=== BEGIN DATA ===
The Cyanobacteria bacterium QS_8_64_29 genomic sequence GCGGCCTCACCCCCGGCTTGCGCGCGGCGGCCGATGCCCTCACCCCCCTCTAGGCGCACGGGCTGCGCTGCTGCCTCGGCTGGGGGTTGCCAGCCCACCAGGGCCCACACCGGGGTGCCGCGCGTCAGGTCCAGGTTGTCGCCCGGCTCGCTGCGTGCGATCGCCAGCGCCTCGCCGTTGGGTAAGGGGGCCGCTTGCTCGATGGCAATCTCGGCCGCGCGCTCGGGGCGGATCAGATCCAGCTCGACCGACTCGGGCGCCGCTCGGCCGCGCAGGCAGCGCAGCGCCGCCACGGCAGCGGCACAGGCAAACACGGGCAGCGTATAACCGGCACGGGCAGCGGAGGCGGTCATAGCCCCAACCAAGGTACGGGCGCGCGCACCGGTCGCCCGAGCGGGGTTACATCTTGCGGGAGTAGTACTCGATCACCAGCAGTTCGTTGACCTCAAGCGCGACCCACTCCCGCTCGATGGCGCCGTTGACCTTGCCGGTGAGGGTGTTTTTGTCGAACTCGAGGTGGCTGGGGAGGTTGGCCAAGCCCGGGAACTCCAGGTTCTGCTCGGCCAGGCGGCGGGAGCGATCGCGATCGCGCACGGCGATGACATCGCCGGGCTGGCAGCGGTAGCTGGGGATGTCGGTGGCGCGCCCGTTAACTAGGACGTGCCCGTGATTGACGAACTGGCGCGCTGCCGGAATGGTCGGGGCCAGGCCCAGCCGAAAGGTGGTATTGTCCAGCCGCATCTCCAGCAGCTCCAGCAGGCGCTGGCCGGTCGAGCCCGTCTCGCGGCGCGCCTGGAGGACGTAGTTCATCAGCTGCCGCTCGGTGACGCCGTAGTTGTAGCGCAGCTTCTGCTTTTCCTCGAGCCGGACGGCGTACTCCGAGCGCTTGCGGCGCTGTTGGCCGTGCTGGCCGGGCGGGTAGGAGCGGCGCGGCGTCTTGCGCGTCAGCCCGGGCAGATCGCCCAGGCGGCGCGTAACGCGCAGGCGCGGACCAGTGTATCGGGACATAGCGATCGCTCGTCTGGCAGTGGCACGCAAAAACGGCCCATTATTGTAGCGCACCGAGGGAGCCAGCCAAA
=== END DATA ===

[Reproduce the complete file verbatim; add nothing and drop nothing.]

The Cyanobacteria bacterium QS_8_64_29 genomic sequence GCGGCCTCACCCCCGGCTTGCGCGCGGCGGCCGATGCCCTCACCCCCCTCTAGGCGCACGGGCTGCGCTGCTGCCTCGGCTGGGGGTTGCCAGCCCACCAGGGCCCACACCGGGGTGCCGCGCGTCAGGTCCAGGTTGTCGCCCGGCTCGCTGCGTGCGATCGCCAGCGCCTCGCCGTTGGGTAAGGGGGCCGCTTGCTCGATGGCAATCTCGGCCGCGCGCTCGGGGCGGATCAGATCCAGCTCGACCGACTCGGGCGCCGCTCGGCCGCGCAGGCAGCGCAGCGCCGCCACGGCAGCGGCACAGGCAAACACGGGCAGCGTATAACCGGCACGGGCAGCGGAGGCGGTCATAGCCCCAACCAAGGTACGGGCGCGCGCACCGGTCGCCCGAGCGGGGTTACATCTTGCGGGAGTAGTACTCGATCACCAGCAGTTCGTTGACCTCAAGCGCGACCCACTCCCGCTCGATGGCGCCGTTGACCTTGCCGGTGAGGGTGTTTTTGTCGAACTCGAGGTGGCTGGGGAGGTTGGCCAAGCCCGGGAACTCCAGGTTCTGCTCGGCCAGGCGGCGGGAGCGATCGCGATCGCGCACGGCGATGACATCGCCGGGCTGGCAGCGGTAGCTGGGGATGTCGGTGGCGCGCCCGTTAACTAGGACGTGCCCGTGATTGACGAACTGGCGCGCTGCCGGAATGGTCGGGGCCAGGCCCAGCCGAAAGGTGGTATTGTCCAGCCGCATCTCCAGCAGCTCCAGCAGGCGCTGGCCGGTCGAGCCCGTCTCGCGGCGCGCCTGGAGGACGTAGTTCATCAGCTGCCGCTCGGTGACGCCGTAGTTGTAGCGCAGCTTCTGCTTTTCCTCGAGCCGGACGGCGTACTCCGAGCGCTTGCGGCGCTGTTGGCCGTGCTGGCCGGGCGGGTAGGAGCGGCGCGGCGTCTTGCGCGTCAGCCCGGGCAGATCGCCCAGGCGGCGCGTAACGCGCAGGCGCGGACCAGTGTATCGGGACATAGCGATCGCTCGTCTGGCAGTGGCACGCAAAAACGGCCCATTATTGTAGCGCACCGAGGGAGCCAGCCAAA